How might the Avast scandal affect SEO?

Avast has announced that it is extinguishing its Jumpshot subsidiary fim after the “data trafficking” scandal broke. How does this relate to and affect SEO?

What affair is being referred to?

As a reminder: in recent days, a “sensational affair” has been circulating in the media: Avast is selling its users’ data. It is neither a sensation nor an affair.

Avast has been doing this for a long time, with the acquiescence of users, and the feature is easy to disable in Avast. Well, and the data is fully anonymous.

The company owned by Avast – Jumpshot – then sells the data, but not just (as the media put it) to giants, but actually to anyone who needs it for any kind of analysis.

The data is mainly web pages visited, clicks, time spent on the site, etc.

The media (giants of technological knowledge like VICE) indicated that the data reportedly made it possible to identify users, but no one could answer how this was supposedly possible. Nor to mention by name someone who could do it.

I remind you that Avast is free, and data collection can be easily turned off. Much easier than Google, for example.

After a media uproar, Avast decided to extinguish this branch of its business and shut down Jumpshot.

What impact could the closure of Jumpshot have on SEO?

Just scour Jumpshot’s truncated list of clients: Google, Microsoft, Pepsi, Intel, Unilever, TripAdvisor,
, SparkToro.

4 SEO combos in a list that is not complete and would probably include a dozen more similar ones.

I’ve written many times on this blog about how SEO combiners estimate their keyword data, for example, using clickstream, i.e., services like Jumpshot. Though, for example, in a recent post about keyword analysis in Ahrefs.

I will not undertake a moral evaluation of the trade in such data. This was undertaken, for example, by Rand Fishkin:

Avast provides a free product. It then asks if you are willing to share your data in a way that will be aggregated, anonymized, and sold. Many people said yes to this. I cannot find a way to think about that as ethically wrong.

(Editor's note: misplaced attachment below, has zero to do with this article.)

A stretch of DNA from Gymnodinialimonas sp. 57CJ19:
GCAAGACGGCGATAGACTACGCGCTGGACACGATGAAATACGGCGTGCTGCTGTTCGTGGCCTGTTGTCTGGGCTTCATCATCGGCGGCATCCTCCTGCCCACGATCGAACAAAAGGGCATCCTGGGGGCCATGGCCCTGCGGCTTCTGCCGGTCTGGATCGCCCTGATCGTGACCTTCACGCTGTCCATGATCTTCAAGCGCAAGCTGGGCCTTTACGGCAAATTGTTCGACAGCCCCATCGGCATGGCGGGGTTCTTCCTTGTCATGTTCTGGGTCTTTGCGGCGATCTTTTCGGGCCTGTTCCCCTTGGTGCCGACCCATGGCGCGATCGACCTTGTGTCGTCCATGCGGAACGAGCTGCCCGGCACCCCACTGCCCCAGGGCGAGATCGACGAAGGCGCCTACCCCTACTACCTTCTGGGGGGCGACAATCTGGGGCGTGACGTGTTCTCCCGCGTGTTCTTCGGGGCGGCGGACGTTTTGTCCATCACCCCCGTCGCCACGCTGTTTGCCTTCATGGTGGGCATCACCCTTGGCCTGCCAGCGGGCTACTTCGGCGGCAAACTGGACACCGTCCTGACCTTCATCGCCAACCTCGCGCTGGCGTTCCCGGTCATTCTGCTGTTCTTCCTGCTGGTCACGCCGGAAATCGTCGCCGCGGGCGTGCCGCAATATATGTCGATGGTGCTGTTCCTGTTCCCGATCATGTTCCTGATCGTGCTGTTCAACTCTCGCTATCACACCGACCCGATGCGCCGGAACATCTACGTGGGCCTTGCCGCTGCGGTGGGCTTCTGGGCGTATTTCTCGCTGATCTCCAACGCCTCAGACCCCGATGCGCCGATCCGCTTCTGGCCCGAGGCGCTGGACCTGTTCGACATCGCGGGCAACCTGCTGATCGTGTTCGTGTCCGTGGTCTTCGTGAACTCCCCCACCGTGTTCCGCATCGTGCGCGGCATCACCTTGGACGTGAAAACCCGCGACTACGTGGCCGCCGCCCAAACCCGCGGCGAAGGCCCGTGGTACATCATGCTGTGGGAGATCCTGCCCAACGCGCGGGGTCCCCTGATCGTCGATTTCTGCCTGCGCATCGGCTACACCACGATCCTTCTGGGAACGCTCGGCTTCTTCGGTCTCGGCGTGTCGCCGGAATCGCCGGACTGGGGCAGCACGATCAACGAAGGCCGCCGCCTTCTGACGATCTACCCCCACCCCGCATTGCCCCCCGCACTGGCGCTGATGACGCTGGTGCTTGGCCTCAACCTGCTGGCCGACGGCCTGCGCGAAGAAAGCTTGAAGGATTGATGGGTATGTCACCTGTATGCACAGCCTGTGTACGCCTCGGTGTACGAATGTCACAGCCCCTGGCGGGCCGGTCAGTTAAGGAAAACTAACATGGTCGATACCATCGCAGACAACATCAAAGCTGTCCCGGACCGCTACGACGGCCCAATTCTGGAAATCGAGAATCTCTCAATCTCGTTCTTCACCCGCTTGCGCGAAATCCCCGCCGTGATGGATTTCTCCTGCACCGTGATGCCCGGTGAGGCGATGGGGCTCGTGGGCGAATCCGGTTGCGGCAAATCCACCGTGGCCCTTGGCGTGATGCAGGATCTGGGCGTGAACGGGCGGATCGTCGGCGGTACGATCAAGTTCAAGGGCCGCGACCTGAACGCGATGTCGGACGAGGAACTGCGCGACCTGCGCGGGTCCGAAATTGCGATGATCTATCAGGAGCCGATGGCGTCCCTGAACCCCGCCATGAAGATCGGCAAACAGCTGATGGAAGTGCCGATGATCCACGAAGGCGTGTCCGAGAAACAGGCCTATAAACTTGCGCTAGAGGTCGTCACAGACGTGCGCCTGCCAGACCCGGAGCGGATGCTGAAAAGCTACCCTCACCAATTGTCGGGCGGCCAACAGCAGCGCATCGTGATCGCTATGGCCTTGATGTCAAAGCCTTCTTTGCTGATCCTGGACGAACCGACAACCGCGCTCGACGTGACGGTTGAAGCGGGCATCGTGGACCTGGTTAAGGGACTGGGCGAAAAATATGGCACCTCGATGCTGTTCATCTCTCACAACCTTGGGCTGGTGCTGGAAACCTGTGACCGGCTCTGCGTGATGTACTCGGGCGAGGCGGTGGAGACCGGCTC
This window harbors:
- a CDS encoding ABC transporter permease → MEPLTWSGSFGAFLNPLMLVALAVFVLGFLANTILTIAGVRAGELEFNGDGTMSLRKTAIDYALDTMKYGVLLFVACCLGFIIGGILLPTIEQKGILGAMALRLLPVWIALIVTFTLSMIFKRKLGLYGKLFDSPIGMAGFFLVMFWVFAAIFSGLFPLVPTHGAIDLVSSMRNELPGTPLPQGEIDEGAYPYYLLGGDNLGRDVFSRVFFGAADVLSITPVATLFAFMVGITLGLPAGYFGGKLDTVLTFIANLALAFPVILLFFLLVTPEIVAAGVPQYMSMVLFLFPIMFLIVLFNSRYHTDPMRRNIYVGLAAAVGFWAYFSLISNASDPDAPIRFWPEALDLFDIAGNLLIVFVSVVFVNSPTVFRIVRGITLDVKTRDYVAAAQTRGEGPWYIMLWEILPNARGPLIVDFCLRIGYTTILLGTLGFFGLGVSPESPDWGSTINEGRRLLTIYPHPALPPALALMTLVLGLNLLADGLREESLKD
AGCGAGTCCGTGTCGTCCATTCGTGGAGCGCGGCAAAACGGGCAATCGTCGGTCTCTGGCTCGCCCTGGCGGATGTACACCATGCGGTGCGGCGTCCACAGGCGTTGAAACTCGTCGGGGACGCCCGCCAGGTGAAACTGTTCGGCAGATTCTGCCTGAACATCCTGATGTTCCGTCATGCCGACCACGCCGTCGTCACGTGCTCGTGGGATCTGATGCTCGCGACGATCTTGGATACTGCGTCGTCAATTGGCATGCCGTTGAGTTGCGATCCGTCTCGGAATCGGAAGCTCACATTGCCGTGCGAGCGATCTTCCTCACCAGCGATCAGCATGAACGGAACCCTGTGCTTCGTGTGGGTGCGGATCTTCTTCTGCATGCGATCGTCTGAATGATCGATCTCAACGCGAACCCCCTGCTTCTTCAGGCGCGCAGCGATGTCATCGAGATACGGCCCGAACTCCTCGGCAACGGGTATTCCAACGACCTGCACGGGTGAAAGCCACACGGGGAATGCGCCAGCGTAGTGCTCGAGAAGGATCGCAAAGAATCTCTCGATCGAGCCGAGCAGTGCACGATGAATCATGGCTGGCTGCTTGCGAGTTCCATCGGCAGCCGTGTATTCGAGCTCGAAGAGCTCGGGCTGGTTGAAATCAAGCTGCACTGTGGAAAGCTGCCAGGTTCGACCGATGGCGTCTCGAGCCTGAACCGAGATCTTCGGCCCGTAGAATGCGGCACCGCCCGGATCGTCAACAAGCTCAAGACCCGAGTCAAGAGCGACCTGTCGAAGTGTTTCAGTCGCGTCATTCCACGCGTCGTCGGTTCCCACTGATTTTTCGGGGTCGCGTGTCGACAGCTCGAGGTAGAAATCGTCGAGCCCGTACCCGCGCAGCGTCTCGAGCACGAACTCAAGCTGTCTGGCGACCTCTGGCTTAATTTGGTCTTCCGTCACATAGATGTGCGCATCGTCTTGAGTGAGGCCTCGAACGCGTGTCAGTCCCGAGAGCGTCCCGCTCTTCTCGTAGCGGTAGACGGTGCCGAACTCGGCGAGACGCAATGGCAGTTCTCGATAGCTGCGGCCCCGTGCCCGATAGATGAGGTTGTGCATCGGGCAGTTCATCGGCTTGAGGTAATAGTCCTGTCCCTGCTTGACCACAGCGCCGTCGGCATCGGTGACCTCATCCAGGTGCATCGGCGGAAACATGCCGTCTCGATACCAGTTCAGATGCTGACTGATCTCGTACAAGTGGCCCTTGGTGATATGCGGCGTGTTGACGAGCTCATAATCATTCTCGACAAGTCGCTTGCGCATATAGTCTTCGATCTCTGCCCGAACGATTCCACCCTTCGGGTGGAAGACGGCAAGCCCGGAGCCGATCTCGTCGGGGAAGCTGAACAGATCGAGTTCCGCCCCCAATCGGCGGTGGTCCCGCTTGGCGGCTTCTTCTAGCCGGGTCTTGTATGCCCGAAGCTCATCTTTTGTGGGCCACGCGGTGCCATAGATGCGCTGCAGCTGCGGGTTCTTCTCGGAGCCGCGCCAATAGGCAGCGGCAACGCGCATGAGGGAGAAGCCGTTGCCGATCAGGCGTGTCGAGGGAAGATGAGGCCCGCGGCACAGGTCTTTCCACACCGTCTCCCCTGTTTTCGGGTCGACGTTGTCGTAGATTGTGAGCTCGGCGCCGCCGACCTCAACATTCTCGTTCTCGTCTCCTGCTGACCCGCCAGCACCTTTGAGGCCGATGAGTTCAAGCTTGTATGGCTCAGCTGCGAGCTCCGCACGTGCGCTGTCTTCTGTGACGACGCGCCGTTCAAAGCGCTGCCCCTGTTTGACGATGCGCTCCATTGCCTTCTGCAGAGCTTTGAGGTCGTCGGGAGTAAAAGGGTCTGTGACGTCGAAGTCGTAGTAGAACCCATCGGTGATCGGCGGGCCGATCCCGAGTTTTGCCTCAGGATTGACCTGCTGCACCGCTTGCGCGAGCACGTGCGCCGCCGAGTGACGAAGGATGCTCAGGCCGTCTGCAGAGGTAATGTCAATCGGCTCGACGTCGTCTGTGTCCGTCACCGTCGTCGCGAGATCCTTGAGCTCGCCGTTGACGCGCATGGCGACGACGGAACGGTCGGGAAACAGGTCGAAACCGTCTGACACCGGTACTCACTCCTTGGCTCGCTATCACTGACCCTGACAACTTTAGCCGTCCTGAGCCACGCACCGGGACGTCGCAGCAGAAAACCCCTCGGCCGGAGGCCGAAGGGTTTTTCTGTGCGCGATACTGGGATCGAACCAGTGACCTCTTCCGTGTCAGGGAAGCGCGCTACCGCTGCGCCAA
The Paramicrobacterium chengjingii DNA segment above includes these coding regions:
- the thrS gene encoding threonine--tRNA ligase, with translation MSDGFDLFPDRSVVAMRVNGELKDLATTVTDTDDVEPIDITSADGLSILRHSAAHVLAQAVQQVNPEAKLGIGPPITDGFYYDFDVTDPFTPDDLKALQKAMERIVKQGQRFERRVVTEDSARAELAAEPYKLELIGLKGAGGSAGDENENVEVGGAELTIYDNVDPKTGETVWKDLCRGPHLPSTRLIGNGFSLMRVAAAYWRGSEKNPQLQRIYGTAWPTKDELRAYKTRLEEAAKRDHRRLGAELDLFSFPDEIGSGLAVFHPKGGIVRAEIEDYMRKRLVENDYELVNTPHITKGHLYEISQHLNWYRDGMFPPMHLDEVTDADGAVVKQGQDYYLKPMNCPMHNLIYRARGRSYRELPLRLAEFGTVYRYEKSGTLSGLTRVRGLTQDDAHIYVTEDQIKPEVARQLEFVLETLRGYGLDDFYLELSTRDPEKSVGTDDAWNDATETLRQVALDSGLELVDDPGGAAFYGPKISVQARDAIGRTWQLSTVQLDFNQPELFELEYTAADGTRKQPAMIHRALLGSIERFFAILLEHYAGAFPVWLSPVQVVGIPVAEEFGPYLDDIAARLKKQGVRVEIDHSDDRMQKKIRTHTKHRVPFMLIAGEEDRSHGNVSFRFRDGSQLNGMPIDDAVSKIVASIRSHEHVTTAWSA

I understand that other people believe this is unethical. Fine, we disagree. But to say that Jumpshot and Avast should be singled out over and above far more guilty, more egregious abuses of privacy is hypocrisy.

Avast provides a free product. It then asks if you want to share your data, which will be collected collectively, anonymized and sold. Many people agreed to this. I don’t know how this can be considered unethical.

I understand that some will consider it unethical. OK, we disagree. But to say that Jumpshot and Avast should be singled out and blamed for faithful abuse of privacy is hypocritical.

But if you have a vision in your mind of corporate giants buying up our privacy, then no, that’s not what this is about.

This is data that realistically helps us in our daily work, even beyond SEO tools.

Thanks to Jumpshot and its data, for example, we can talk about any specifics at all about Zero-click searches, because it is thanks to this data that articles like this one – in my opinion groundbreaking – are being written.

Essential question for today

The fundamental question we do not yet know the answer to is:

To what extent have SEO combos relied on data from Jumpshot?

Of course, the methods of operation in this matter remain the technological secrets of Ahrefs and other tools, but there are many indications that this was a solid foundation from which estimates were made of the number of searches, the number of clicks or, for example, the Ahrefs Return Rate.

Joe Youngblood on Twitter wrote:

I don’t KNOW if the keyword tools we use for SEO research use Jumpshot data, but I do know that I’m exporting a crap ton of keyword reports today just in case.

I don’t know if the keyword tools we use for SEO research use Jumpshot data, but I know I export tons of keyword data today, just in case.

From myself, I would add that Moz, Ahrefs and SEMrush used this data for sure, and work is probably underway in the offices of these companies (as well as many others) to patch this data hole.

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